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‘The periodic style has two divisions, of which the one has its clauses (simply) divided, the other opposed to one another; an instance of simple division is, “I have often wondered that those who first assembled these universal gatherings and established the athletic contests...”’ διῃρημένη λέξις, “in qua membra periodi copula a se invicem distinguuntur.” Ernesti, Lex. Techn. Gr. διαιρεῖν. This is the opening of Isocrates' Panegyric Speech, supposed or intended to be delivered at the ‘General Assembly’ of the great Olympic games—whence the name. It is remarkable, and shews that Ar. could not have looked at the passage he was quoting, that the very next words to those at which his quotation stops, long before the end of the sentence, contain a regular antithesis or opposition of members, and the ‘simple division’ is absolutely confined to the words cited. I should suppose that he could not have been aware of this.

‘(An instance) of the antithetic period, wherein in each of the two clauses contrary by contrary are brought together, or (the same word is imposed as a yoke, i.e. bracket, or vinculum, on both contraries) the two contraries are coupled together by one and the same word, is “Both they served, them that remained, and them that followed; for the one they acquired more land than they had at home in addition, and to the others they left behind sufficient in what they had at home.” ὑπομονή, (staying behind) is contrary to ἀκολούθησις (following), ἱκανόν to πλεῖον’.

It is unnecessary to say that the passage is quoted wrong: it runs in the original, Paneg. § 35, 6, ἀμφ. δὲ καὶ τοὺς ἀκολ. καὶ τοὺς ὑπομ. ἔσωσαν: τοῖς μὲν γὰρ ἱκανὴν τὴν οἴκοι χώραν κατέλιπον, τοῖς δὲ πλείω τῆς ὑπαρχούσης ἐπόρισαν. The first clause is an exemplification of ἐπίζευξις, on which see note supra c. 5 § 7; the second, of the antithesis of contraries in two clauses balanced and opposed to one another.

In the quotation that follows, Paneg. § 41, the original is, ὥστε καὶ τοῖς χρημάτων δεομένοις καὶ τοῖς ἀπολαῦσαι τῶν ὑπαρχόντων ἐπιθυμοῦσιν ἀμφοτέροις ἁρμόττειν. Ar. in his alteration has adorned Isocrates' text with an additional rhetorical figure, the ὁμοιοτέλευτον or rhyming terminations of δεομένοις and βουλομένοις. ‘ἀπόλαυσις, (sensual) enjoyment, is opposed to κτήσει, acquisition’, as the text has it. As these two can hardly be considered antithetical, and nothing corresponding to κτήσει occurs in Isocr., are we to suppose that Ar., meaning to write ἐνδείᾳ, carelessly substituted κτήσει? or rather, that κτήσει is a mistake of a copyist for δεήσει, which occurs twice in the sense of ‘want’ II 7. 3 and 4: and also, in the same sense, Pseudo-Plato, Eryxias, 405 E bis.

Then follows a string of quotations from the same speech of Isocrates, illustrative of antithesis; § 48 (wrong), § 72 (right), § 89 (right again), § 105 (wrong), § 149 (right), § 181 (wrong), § 186 (wrong, ἄξειν for ἕξειν).

The passage τὸν μὲν Ἑλλήσποντον κ.τ.λ. occurs likewise in the funeral oration attributed to Lysias, § 29. This speech is marked as spurious by Baiter and Sauppe in their ed. of the Or. Att. If this be so, the figure is probably due to Isocrates, which is all the more likely as Lysias' style, λιτὴ καὶ ἀφελής, is usually free from these rhetorical artifices. Victorius refers to an imitation of this, Cic. de Fin. II 34. 112, Ut si Xerxes... Hellesponto iuncto, Athone perfosso, maria ambulavisset terramque navigasset. And Lucr. III 1042 (1029, Munro), ille quoque ipse (Xerxes) viam qui quondam per mare magnum stravit, et seq.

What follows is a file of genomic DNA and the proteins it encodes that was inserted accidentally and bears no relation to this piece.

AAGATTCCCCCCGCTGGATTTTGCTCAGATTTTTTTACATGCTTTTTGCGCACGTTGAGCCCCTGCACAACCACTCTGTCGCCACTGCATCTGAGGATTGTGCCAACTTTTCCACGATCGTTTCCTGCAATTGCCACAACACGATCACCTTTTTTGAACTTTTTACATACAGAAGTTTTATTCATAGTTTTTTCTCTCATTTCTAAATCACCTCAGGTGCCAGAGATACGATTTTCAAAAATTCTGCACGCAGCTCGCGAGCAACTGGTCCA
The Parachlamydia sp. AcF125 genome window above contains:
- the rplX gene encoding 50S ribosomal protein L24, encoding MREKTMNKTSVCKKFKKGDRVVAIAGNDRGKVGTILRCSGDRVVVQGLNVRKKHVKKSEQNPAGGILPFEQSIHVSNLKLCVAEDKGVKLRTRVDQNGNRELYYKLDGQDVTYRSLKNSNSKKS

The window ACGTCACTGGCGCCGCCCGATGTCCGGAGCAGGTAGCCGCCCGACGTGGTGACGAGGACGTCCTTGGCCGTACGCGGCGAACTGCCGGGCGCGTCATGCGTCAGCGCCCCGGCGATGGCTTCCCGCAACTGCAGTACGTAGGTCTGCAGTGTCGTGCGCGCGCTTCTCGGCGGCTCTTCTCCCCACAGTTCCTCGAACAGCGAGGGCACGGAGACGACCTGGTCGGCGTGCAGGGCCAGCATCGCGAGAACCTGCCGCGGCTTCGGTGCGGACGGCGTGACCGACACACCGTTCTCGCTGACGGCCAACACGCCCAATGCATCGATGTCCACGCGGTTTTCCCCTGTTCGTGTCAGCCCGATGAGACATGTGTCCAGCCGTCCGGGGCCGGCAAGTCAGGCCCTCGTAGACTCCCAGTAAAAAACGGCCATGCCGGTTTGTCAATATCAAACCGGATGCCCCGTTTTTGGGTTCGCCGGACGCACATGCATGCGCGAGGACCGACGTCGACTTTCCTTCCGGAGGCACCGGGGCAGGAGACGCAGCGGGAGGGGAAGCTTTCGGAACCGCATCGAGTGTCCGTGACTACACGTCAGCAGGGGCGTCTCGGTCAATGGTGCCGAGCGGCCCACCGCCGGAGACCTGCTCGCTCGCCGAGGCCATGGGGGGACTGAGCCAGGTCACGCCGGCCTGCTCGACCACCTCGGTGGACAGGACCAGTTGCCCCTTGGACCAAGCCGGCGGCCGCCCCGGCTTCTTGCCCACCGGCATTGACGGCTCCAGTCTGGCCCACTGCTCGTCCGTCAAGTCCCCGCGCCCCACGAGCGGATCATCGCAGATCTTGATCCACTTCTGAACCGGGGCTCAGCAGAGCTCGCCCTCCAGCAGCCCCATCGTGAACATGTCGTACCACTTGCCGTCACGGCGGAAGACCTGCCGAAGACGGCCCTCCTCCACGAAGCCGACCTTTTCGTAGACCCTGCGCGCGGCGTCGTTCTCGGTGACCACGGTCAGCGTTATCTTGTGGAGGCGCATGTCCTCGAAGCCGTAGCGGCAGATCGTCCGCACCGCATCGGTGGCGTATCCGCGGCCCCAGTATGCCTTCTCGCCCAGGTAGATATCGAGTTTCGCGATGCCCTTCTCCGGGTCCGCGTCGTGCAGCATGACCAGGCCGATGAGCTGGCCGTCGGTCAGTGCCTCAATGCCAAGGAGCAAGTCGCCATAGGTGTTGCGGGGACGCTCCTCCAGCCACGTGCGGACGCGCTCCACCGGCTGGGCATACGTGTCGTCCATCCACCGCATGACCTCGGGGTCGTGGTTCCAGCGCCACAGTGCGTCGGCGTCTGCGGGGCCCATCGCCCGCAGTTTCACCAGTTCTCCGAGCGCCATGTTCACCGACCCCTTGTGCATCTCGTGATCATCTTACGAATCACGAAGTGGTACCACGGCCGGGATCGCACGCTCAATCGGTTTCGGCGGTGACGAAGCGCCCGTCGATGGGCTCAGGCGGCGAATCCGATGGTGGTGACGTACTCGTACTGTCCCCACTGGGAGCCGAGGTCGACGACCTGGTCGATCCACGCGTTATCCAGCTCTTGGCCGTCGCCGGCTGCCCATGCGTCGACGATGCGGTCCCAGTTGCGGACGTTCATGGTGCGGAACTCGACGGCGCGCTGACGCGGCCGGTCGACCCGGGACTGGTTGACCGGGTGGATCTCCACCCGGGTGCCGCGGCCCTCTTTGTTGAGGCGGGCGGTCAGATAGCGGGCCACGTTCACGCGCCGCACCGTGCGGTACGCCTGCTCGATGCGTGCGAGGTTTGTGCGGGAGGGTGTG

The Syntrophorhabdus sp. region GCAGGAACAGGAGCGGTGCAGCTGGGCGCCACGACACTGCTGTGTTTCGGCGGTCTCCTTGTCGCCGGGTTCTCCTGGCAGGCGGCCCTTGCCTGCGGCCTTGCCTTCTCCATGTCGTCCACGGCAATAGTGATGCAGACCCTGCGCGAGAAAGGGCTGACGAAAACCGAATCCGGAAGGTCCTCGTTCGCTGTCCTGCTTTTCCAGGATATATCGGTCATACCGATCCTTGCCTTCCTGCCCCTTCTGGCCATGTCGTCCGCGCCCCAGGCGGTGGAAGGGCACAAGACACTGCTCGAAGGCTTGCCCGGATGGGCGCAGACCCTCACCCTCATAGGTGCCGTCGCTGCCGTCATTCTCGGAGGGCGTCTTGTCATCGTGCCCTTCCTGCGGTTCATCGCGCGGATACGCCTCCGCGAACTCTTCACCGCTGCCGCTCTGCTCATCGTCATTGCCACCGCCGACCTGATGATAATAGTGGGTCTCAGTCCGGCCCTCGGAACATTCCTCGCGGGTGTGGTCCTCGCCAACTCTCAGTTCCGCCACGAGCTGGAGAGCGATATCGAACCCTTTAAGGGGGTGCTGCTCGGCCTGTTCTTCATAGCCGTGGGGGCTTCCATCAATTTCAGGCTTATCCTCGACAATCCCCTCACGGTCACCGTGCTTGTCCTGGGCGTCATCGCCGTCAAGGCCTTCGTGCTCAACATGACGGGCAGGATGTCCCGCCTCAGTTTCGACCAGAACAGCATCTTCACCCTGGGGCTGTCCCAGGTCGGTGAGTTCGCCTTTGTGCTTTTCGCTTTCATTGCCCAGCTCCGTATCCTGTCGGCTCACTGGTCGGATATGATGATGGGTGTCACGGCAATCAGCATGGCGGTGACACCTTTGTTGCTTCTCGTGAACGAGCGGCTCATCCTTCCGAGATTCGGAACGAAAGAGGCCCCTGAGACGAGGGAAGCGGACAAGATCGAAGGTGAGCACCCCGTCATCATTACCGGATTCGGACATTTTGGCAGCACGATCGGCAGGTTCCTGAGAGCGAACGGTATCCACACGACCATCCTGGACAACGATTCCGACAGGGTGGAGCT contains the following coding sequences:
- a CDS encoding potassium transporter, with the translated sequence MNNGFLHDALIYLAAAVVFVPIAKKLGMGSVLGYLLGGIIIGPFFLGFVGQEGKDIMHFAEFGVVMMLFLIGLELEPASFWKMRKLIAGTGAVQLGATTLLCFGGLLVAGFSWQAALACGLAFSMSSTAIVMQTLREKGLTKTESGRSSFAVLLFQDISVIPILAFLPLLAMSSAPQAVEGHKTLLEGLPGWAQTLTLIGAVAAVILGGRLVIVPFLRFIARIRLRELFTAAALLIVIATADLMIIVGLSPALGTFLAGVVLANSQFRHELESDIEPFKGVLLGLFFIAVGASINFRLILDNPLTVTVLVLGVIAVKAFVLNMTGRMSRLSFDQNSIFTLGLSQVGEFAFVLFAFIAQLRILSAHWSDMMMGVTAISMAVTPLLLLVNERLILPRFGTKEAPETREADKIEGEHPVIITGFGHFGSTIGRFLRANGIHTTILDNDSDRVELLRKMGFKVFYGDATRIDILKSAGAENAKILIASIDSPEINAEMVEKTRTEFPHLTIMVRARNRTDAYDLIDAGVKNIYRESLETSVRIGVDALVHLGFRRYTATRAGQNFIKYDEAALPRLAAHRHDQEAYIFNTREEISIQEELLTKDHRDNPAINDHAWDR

‘And what some one (some advocate, in accusation, whose name Ar. either had never heard, or didn't recollect) said against Peitholaus and Lycophron in the law-court (at some trial: quaere, theirs?), “And these fellows (οὗτοι, apparently ‘the accused’ or ‘opponents’ as usual) who used to sell you when they were at home, now that they have come to you here, have bought you”’. Peitholaus and Lycophron were brothers of Thebe, the wife of Alexander of Pherae. At her instigation they murdered their brother-in-law and succeeded him in the dynasty. They maintained themselves long against the attacks of Philip by the aid of Onomarchus the Phocian commander, but at last were defeated, 353—352 B. C., and Onomarchus slain; upon which they “retired with their mercenaries, 2000 in number, into Phokis.” Grote, Hist. Gr. from Diodorus, Vol. XI ch. LXXXVII pp. 366, 408, 9, 11, where Lycophron alone is mentioned as ‘the despot of Pherae’: in p. 412, Peitholaus and Lycophron are named together for the first time as joint commanders.

As the time, place, and circumstances, as well as the speaker, of what is here related, are alike utterly unknown, any attempt at interpreting it must be a mere guess. My conjecture is, (1) that the scene is a court of justice—where, no one can say; I will assume at Athens— (2) that οὗτοι are Peitholaus and Lycophron, as accused or defendants— this is suggested by εἰς Π. τις εἶπε and the use of οὗτοι—and if so, this must have been after their downfall: and (3) that, to give the remark a point, ἐώνηνται must have a double sense. ‘These fellows, says some one to the judges, used when they were at home, at Pherae, to sell you (as slaves)—ὑμᾶς maliciously identifies the Athenian judges with their fellow-countrymen, captives in Thessaly—now that they are come to you, the tables are turned, and they have to buy you’ (i. e. to bribe the judges). Victorius, but utterly without point, Videtur contumeliosa vox in eos iacta, qui pecunia, quam comparassent in suis civibus hostibus emancipandis, eadem postea uterentur in illis ab iisdem emendis, atque in servitudinem sibi adiudicandis.

‘For all these (passages) do what has been mentioned’, i. e. give an antithetical structure to the several sentences.

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